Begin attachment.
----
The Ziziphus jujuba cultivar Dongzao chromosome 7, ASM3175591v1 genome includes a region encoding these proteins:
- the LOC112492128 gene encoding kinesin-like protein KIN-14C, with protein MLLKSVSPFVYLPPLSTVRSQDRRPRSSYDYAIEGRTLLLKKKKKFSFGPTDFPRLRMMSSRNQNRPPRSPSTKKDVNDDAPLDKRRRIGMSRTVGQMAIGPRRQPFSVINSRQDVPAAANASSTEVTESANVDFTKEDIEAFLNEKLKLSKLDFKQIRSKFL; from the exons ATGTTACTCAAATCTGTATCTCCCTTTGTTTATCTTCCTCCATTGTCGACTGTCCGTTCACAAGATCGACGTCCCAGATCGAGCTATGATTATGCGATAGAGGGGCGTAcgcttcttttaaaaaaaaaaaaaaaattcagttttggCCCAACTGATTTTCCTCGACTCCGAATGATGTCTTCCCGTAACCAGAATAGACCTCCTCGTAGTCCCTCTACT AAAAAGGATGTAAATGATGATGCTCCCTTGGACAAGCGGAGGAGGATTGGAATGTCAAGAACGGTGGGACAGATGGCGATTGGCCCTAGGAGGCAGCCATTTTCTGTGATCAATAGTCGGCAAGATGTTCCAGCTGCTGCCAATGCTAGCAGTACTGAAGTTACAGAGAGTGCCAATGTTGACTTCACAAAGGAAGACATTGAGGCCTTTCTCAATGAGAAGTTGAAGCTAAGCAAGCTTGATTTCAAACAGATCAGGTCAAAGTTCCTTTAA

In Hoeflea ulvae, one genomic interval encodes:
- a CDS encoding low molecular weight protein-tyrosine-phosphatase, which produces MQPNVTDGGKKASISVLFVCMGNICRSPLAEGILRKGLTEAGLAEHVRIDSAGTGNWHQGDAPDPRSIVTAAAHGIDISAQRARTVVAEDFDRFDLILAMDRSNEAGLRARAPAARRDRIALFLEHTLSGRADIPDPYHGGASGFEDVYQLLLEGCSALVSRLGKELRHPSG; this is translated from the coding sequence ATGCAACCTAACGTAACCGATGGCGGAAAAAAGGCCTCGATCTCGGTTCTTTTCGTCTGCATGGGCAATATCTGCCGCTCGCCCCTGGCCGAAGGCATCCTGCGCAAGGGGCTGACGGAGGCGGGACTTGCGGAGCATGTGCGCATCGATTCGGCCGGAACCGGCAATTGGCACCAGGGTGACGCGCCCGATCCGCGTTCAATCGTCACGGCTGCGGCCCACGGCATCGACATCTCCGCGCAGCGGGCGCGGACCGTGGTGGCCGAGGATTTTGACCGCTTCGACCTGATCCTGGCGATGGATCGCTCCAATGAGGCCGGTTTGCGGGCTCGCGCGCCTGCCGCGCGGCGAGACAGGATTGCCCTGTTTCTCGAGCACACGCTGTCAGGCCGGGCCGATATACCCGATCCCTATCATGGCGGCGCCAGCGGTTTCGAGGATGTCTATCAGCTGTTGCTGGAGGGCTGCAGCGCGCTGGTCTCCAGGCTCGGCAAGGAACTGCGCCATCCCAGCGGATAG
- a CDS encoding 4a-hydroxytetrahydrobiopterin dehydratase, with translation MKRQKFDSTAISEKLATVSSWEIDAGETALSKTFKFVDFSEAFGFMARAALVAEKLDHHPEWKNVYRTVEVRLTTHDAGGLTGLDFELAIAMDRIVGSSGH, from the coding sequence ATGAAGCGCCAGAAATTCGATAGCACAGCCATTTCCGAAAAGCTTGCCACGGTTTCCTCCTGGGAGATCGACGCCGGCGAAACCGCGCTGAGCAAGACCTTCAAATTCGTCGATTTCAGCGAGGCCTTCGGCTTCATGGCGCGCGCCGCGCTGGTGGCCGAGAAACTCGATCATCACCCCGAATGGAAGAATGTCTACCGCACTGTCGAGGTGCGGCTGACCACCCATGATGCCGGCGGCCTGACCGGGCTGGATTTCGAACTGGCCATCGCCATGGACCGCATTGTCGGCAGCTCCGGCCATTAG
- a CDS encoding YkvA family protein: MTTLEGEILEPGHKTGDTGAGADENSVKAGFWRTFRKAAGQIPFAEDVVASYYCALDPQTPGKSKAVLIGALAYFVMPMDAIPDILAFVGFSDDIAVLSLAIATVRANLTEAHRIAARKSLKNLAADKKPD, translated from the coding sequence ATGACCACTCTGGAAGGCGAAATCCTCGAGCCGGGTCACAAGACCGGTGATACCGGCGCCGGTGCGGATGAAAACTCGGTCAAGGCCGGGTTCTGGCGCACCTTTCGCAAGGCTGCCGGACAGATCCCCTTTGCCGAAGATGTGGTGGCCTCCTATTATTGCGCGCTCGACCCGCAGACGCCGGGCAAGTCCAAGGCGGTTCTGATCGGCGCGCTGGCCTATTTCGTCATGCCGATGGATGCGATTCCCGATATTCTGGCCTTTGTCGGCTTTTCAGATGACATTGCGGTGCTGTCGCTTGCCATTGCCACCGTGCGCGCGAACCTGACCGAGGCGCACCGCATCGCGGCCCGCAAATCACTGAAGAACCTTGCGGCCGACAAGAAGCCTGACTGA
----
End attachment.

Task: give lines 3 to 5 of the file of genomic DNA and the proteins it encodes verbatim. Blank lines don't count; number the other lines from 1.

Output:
In Hoeflea ulvae, one genomic interval encodes:
- a CDS encoding low molecular weight protein-tyrosine-phosphatase, which produces MQPNVTDGGKKASISVLFVCMGNICRSPLAEGILRKGLTEAGLAEHVRIDSAGTGNWHQGDAPDPRSIVTAAAHGIDISAQRARTVVAEDFDRFDLILAMDRSNEAGLRARAPAARRDRIALFLEHTLSGRADIPDPYHGGASGFEDVYQLLLEGCSALVSRLGKELRHPSG; this is translated from the coding sequence ATGCAACCTAACGTAACCGATGGCGGAAAAAAGGCCTCGATCTCGGTTCTTTTCGTCTGCATGGGCAATATCTGCCGCTCGCCCCTGGCCGAAGGCATCCTGCGCAAGGGGCTGACGGAGGCGGGACTTGCGGAGCATGTGCGCATCGATTCGGCCGGAACCGGCAATTGGCACCAGGGTGACGCGCCCGATCCGCGTTCAATCGTCACGGCTGCGGCCCACGGCATCGACATCTCCGCGCAGCGGGCGCGGACCGTGGTGGCCGAGGATTTTGACCGCTTCGACCTGATCCTGGCGATGGATCGCTCCAATGAGGCCGGTTTGCGGGCTCGCGCGCCTGCCGCGCGGCGAGACAGGATTGCCCTGTTTCTCGAGCACACGCTGTCAGGCCGGGCCGATATACCCGATCCCTATCATGGCGGCGCCAGCGGTTTCGAGGATGTCTATCAGCTGTTGCTGGAGGGCTGCAGCGCGCTGGTCTCCAGGCTCGGCAAGGAACTGCGCCATCCCAGCGGATAG
- a CDS encoding 4a-hydroxytetrahydrobiopterin dehydratase, with translation MKRQKFDSTAISEKLATVSSWEIDAGETALSKTFKFVDFSEAFGFMARAALVAEKLDHHPEWKNVYRTVEVRLTTHDAGGLTGLDFELAIAMDRIVGSSGH, from the coding sequence ATGAAGCGCCAGAAATTCGATAGCACAGCCATTTCCGAAAAGCTTGCCACGGTTTCCTCCTGGGAGATCGACGCCGGCGAAACCGCGCTGAGCAAGACCTTCAAATTCGTCGATTTCAGCGAGGCCTTCGGCTTCATGGCGCGCGCCGCGCTGGTGGCCGAGAAACTCGATCATCACCCCGAATGGAAGAATGTCTACCGCACTGTCGAGGTGCGGCTGACCACCCATGATGCCGGCGGCCTGACCGGGCTGGATTTCGAACTGGCCATCGCCATGGACCGCATTGTCGGCAGCTCCGGCCATTAG